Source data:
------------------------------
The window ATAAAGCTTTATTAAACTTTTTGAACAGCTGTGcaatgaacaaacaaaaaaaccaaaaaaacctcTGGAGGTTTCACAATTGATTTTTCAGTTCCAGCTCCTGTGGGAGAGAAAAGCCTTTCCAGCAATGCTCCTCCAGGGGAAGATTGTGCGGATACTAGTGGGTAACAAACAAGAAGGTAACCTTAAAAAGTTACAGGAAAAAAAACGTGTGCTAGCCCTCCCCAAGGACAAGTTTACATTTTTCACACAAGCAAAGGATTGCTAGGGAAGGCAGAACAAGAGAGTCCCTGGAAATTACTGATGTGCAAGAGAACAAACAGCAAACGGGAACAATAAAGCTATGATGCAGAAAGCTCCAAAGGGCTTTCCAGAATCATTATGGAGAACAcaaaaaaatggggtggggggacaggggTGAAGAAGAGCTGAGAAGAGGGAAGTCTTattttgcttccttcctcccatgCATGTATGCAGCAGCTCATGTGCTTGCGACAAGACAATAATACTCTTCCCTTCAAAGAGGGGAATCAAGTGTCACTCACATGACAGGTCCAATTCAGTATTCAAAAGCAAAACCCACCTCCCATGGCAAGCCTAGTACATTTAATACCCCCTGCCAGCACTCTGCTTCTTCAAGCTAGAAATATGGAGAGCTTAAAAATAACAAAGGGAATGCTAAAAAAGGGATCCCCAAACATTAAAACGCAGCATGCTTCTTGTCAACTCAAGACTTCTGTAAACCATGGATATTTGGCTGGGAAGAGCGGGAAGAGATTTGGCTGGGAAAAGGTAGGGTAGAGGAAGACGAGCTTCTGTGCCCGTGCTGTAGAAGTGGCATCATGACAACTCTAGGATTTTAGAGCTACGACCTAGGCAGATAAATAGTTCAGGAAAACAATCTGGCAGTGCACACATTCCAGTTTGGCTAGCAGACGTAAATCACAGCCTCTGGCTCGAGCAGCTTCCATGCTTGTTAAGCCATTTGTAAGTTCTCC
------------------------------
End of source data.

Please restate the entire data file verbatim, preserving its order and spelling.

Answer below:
The window ATAAAGCTTTATTAAACTTTTTGAACAGCTGTGcaatgaacaaacaaaaaaaccaaaaaaacctcTGGAGGTTTCACAATTGATTTTTCAGTTCCAGCTCCTGTGGGAGAGAAAAGCCTTTCCAGCAATGCTCCTCCAGGGGAAGATTGTGCGGATACTAGTGGGTAACAAACAAGAAGGTAACCTTAAAAAGTTACAGGAAAAAAAACGTGTGCTAGCCCTCCCCAAGGACAAGTTTACATTTTTCACACAAGCAAAGGATTGCTAGGGAAGGCAGAACAAGAGAGTCCCTGGAAATTACTGATGTGCAAGAGAACAAACAGCAAACGGGAACAATAAAGCTATGATGCAGAAAGCTCCAAAGGGCTTTCCAGAATCATTATGGAGAACAcaaaaaaatggggtggggggacaggggTGAAGAAGAGCTGAGAAGAGGGAAGTCTTattttgcttccttcctcccatgCATGTATGCAGCAGCTCATGTGCTTGCGACAAGACAATAATACTCTTCCCTTCAAAGAGGGGAATCAAGTGTCACTCACATGACAGGTCCAATTCAGTATTCAAAAGCAAAACCCACCTCCCATGGCAAGCCTAGTACATTTAATACCCCCTGCCAGCACTCTGCTTCTTCAAGCTAGAAATATGGAGAGCTTAAAAATAACAAAGGGAATGCTAAAAAAGGGATCCCCAAACATTAAAACGCAGCATGCTTCTTGTCAACTCAAGACTTCTGTAAACCATGGATATTTGGCTGGGAAGAGCGGGAAGAGATTTGGCTGGGAAAAGGTAGGGTAGAGGAAGACGAGCTTCTGTGCCCGTGCTGTAGAAGTGGCATCATGACAACTCTAGGATTTTAGAGCTACGACCTAGGCAGATAAATAGTTCAGGAAAACAATCTGGCAGTGCACACATTCCAGTTTGGCTAGCAGACGTAAATCACAGCCTCTGGCTCGAGCAGCTTCCATGCTTGTTAAGCCATTTGTAAGTTCTCC